At the same time, the class was also doing the multi grain dough. We learnt something new today regarding sticking of seeds onto the dough.

Place a moist cloth on the table, roll your dough on it. Then roll the moist part of the dough into the grains and the grains will STICK ONTO your bread.

Previously, when K wanted to do this sesame seeds bread stick and the sesame seeds simply fell off during the course of baking, now we know why.

Whole load of multigrain bread and it was really fragrant.

Pain de Paysant was in the making too.

To make this pattern, first use the roller to make a cross. Make sure its pressed down real hard until a clear cross is seen. Then gather the dough and place it into the couche to proof before baking.

Bottom 2 pics: Top view(left) and bottom view (right)

Cross Section of the Pain de Paysant.

Closeup for the multigrain bread.

The cross section for multigrain bread. I am not a lover of grains but this bread smells really great with all the seeds/grains.

Ahh~ Finally, the Hazelnut Cream Brioche Loaf.

Soft, fluffy, sweet, crunchy and buttery NOM NOM~ If I do not know about how much fat is inside this dough, I will probably eat one whole loaf on my own.

Towards the end of the lesson, Hafizh went through on how to grow our own levains before next week's lesson so that everyone can make a bread using their own culture. And you know what this means? Everybody's bread is gonna unique cos everyone's culture is going to taste/smell different.

Our very own levains and for the next 7 days we must feed it conscientiously every 12hourly. Let's hope we succeeed *fingers crossed*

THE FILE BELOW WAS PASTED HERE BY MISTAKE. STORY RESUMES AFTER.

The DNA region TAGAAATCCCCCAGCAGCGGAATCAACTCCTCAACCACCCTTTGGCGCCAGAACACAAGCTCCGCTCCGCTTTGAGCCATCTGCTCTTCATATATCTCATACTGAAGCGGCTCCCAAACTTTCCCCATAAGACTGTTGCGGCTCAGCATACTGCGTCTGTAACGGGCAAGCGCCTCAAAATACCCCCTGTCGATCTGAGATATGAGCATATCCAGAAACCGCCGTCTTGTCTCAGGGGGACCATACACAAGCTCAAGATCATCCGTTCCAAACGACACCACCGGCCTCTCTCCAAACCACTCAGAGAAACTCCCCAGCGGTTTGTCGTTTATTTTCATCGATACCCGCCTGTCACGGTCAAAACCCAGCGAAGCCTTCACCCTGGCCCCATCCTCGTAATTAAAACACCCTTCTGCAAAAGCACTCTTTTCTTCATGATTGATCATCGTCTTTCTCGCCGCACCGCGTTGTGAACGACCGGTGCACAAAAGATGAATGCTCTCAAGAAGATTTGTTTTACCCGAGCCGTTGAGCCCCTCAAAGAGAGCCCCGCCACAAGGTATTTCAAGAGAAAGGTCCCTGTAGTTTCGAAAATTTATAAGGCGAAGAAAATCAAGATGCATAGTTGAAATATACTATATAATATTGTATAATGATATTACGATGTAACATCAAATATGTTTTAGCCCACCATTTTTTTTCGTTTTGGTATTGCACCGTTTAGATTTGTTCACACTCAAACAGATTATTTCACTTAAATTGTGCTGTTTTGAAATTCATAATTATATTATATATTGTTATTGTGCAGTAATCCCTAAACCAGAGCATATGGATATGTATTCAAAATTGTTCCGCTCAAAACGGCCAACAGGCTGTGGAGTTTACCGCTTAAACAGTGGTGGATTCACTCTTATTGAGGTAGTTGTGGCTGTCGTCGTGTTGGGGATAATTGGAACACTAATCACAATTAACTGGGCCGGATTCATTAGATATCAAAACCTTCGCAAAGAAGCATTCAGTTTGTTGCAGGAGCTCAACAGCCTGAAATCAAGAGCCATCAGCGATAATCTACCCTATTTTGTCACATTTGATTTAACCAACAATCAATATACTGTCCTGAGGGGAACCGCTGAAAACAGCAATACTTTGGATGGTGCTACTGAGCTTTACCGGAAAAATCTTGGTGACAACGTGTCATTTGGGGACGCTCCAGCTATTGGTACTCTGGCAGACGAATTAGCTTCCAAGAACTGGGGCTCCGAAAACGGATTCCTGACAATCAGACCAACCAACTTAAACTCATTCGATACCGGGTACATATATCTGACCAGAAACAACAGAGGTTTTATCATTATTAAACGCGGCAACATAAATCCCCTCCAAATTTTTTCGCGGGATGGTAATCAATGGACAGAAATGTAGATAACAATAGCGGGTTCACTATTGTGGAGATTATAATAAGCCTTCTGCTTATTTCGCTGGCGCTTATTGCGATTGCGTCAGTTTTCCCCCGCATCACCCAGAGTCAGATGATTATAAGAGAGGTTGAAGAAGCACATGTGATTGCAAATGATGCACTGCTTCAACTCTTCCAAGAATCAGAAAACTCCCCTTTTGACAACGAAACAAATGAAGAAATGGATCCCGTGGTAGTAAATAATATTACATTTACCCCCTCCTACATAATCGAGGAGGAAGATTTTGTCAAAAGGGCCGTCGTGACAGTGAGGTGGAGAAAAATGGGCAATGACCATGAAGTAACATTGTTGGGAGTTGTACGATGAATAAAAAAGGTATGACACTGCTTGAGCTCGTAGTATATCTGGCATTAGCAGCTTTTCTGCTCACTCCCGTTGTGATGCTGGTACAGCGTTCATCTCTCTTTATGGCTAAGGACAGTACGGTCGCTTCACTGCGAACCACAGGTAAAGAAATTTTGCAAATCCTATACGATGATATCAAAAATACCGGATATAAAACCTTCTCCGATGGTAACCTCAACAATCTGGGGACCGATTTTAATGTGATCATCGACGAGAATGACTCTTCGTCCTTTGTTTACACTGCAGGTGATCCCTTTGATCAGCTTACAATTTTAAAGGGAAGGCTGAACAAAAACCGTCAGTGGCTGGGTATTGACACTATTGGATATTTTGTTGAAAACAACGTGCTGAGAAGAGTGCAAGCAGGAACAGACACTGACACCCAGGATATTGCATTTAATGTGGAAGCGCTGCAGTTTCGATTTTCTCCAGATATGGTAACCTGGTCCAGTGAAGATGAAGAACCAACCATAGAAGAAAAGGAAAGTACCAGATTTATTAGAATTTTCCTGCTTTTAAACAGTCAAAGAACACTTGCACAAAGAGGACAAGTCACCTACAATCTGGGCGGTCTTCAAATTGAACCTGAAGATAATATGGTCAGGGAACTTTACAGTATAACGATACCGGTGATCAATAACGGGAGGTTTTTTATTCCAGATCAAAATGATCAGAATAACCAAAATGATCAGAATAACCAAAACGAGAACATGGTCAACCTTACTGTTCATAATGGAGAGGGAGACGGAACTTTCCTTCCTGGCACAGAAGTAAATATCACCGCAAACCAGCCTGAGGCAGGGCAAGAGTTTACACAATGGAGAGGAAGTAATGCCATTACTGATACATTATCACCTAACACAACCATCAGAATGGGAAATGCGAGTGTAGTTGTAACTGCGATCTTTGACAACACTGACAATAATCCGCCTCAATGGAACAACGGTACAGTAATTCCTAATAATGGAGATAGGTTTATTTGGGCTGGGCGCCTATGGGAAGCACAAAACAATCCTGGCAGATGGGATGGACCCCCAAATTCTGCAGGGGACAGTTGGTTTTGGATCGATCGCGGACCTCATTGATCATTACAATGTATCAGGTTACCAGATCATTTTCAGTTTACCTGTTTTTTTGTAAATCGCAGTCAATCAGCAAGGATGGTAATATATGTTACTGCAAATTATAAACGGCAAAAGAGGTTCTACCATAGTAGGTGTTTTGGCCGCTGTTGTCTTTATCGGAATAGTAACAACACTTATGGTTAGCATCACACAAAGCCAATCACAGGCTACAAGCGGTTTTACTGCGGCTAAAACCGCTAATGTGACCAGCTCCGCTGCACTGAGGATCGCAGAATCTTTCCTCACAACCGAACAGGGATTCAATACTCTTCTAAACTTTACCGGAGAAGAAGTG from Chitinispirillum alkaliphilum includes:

Artisan Bread Course 2nd Lesson (30th August)

Wednesday, October 07, 2009 Posted by YY on 12:32 AM comments (0)

The 2nd lesson was kind of hands-off cos the breads to be made were mixed by 2 groups while the rest watched on. It was until the divide and shaping stage when we got to touch the dough.

The 3 breads to be made:
- Baguette using poolish method
- Baguette using sponge method
- Cranberry Raisin Bread

The cranberry raisin dough was divided according to the number of students in the class and everyone had a hand in shaping the breads.

After the baguette was divided and shaped, its time to put them into the linen cloth so that they can maintain their shape for the final proofing stage.

Raisin breads resting in the couches.

Another variation for the baguette..interesting pattern.

By the 2nd lesson, we were starting to appreciate breads with bold bake(darker color) as they have better tasting crust.

After the baguettes have cooled, Hafizh took out a pack of baguette from Brand X, sliced it across and passed it around. He told us to smell it. Everyone took a sniff and had this EWWW look on their face because the bread smelled like overfried french fries! This is what we have been buying commercially OMG~

Hafizh started comparing the high hydration baguettes we make VS the commercial products that do not even smell/look like a baguette.

The crumb for our high hydration baguette. After tasting baguettes made from both poolish and sponge method, we actually found that the sponge method baguette tasted better O_O

Whole load of Cranberry and Raisins bread..

Looks good~

Cross sectional view.